Yeah and you don’t either, given OBE uses students as guinea pigs in a vast social experiment, and OBE advocates are not able to produce any replicable research or pilot studies to show that it works. OBE is being forced on entire state school systems without any evidence that it has been tried anywhere and found effective. The best test of an OBE-type system was Chicago's experiment in the 1970s with Professor Benjamin Bloom's Mastery Learning (ML), which is essentially the same as OBE. ML was a colossal failure and was abandoned in disgrace in 1982. The test scores proved to be appallingly low and the illiteracy rate became a national scandal. Bloom, the father of ML, is well known for his statement that "the purpose of education is to change the thoughts, feelings and actions of students." Hmm. In addition to producing a nation of morons academically…. sounds like teaching values to me. But then again, I’m thinking critically.

  9. #79
    @.~*virinaĉo*~.@ Totenkindly's Avatar
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    Quote Originally Posted by Orangey View Post
    Please. Do you really think they'd give two shits about OBE if it weren't viewed erroneously as some vehicle for the brainwashing of children in librul/godless/nihilist/feminist/communist/bolshevik/whatever values?
    Being from Pennsyltucky, I can't really find fault with your logic here. Basically, the dogma drives the pushback, and then sometimes more legitimate reasons are dug out to support the pushback. It's pretty standard operation of that kind of mentality.

    With texas being at the lowest possible end of the educational spectrum in the United States, it's pretty clear that whatever is driving them... it ain't working. 49th lowest English scores, 45th lowest math scores? (out of 50 states... and the US takes a beating in the global scale of quality education.) Really, after you clear away all the dogma, those numbers kind of stand for themselves.
    "Hey Capa -- We're only stardust." ~ "Sunshine"

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  10. #80
    Senior Member Lateralus's Avatar
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    Quote Originally Posted by Mia. View Post
    Anyone who has any kind of concern about the academic success of American students would break their neck trying to keep OBE out of our schools, even if it wasn’t indeed a vehicle for brainwashing children, given a high percentage of OBE "outcomes" concern values, attitudes, opinions and relationships rather than objective information - a look at the outcomes that have so far been made public show that they are heavily layered with such "politically correct" notions as training for world citizenship and government (instead of patriotism), population control, radical environmentalism, and government "solutions" for every problem.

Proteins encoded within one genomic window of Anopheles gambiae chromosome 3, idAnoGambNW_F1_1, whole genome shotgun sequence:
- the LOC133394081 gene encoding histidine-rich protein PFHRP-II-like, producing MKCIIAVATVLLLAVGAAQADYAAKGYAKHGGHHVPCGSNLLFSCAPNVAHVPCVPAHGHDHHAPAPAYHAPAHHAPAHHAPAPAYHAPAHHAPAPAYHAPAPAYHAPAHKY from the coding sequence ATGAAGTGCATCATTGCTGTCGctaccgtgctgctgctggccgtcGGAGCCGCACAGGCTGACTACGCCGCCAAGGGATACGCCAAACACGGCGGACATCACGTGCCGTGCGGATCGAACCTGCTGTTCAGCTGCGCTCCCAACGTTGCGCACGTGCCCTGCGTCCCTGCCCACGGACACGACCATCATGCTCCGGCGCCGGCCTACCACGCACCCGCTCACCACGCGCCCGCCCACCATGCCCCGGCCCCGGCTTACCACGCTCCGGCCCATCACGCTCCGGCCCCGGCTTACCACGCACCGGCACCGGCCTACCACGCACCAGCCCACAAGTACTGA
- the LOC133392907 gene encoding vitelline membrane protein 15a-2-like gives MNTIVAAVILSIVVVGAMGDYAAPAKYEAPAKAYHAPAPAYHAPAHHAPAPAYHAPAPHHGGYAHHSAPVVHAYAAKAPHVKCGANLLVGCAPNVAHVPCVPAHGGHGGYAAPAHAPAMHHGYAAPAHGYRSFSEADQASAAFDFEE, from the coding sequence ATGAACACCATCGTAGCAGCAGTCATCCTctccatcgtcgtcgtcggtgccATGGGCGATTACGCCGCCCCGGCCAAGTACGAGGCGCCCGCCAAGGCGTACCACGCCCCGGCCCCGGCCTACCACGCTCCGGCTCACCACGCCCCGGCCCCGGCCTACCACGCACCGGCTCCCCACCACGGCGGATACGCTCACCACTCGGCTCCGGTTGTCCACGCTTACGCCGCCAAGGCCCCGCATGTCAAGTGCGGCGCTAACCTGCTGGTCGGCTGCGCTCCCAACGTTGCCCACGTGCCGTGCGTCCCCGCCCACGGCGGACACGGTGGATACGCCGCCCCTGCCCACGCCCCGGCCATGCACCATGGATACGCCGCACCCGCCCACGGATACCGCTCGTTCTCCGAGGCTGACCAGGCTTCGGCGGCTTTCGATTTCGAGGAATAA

Yeah and you don’t either, given OBE uses students as guinea pigs in a vast social experiment, and OBE advocates are not able to produce any replicable research or pilot studies to show that it works. OBE is being forced on entire state school systems without any evidence that it has been tried anywhere and found effective. The best test of an OBE-type system was Chicago's experiment in the 1970s with Professor Benjamin Bloom's Mastery Learning (ML), which is essentially the same as OBE. ML was a colossal failure and was abandoned in disgrace in 1982. The test scores proved to be appallingly low and the illiteracy rate became a national scandal. Bloom, the father of ML, is well known for his statement that "the purpose of education is to change the thoughts, feelings and actions of students." Hmm. In addition to producing a nation of morons academically…. sounds like teaching values to me. But then again, I’m thinking critically.
    It would have been quite easy for the Republican party to express hostility toward OBE without tying it to critical thinking. If they had done that, I don't think you'd find anyone complaining. But that's not what they did. As I said earlier, none of this was taken out of context. This is what the Texas Republican Party believed was acceptable to publish. So we're taking them at their word. I refuse to make excuses for them.
    "We grow up thinking that beliefs are something to be proud of, but they're really nothing but opinions one refuses to reconsider. Beliefs are easy. The stronger your beliefs are, the less open you are to growth and wisdom, because "strength of belief" is only the intensity with which you resist questioning yourself. As soon as you are proud of a belief, as soon as you think it adds something to who you are, then you've made it a part of your ego."